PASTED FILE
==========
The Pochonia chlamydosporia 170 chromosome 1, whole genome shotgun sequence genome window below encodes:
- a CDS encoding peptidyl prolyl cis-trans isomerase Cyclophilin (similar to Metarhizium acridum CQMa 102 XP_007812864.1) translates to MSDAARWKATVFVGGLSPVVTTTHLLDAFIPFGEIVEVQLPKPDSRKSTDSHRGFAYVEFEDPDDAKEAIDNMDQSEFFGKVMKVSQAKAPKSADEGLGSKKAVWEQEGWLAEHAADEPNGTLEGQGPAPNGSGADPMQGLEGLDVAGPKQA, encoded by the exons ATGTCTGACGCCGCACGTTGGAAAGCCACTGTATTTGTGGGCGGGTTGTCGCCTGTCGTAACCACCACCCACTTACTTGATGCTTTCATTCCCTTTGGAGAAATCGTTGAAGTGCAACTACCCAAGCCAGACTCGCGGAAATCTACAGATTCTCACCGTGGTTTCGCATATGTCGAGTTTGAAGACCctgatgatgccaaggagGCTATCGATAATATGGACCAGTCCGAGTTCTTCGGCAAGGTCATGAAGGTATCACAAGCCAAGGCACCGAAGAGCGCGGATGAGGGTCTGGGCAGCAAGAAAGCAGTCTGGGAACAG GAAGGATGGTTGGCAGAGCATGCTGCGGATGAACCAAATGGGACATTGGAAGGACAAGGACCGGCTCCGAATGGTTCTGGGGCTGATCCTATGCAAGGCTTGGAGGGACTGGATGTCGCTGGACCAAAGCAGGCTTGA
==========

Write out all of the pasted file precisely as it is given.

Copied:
The Pochonia chlamydosporia 170 chromosome 1, whole genome shotgun sequence genome window below encodes:
- a CDS encoding peptidyl prolyl cis-trans isomerase Cyclophilin (similar to Metarhizium acridum CQMa 102 XP_007812864.1) translates to MSDAARWKATVFVGGLSPVVTTTHLLDAFIPFGEIVEVQLPKPDSRKSTDSHRGFAYVEFEDPDDAKEAIDNMDQSEFFGKVMKVSQAKAPKSADEGLGSKKAVWEQEGWLAEHAADEPNGTLEGQGPAPNGSGADPMQGLEGLDVAGPKQA, encoded by the exons ATGTCTGACGCCGCACGTTGGAAAGCCACTGTATTTGTGGGCGGGTTGTCGCCTGTCGTAACCACCACCCACTTACTTGATGCTTTCATTCCCTTTGGAGAAATCGTTGAAGTGCAACTACCCAAGCCAGACTCGCGGAAATCTACAGATTCTCACCGTGGTTTCGCATATGTCGAGTTTGAAGACCctgatgatgccaaggagGCTATCGATAATATGGACCAGTCCGAGTTCTTCGGCAAGGTCATGAAGGTATCACAAGCCAAGGCACCGAAGAGCGCGGATGAGGGTCTGGGCAGCAAGAAAGCAGTCTGGGAACAG GAAGGATGGTTGGCAGAGCATGCTGCGGATGAACCAAATGGGACATTGGAAGGACAAGGACCGGCTCCGAATGGTTCTGGGGCTGATCCTATGCAAGGCTTGGAGGGACTGGATGTCGCTGGACCAAAGCAGGCTTGA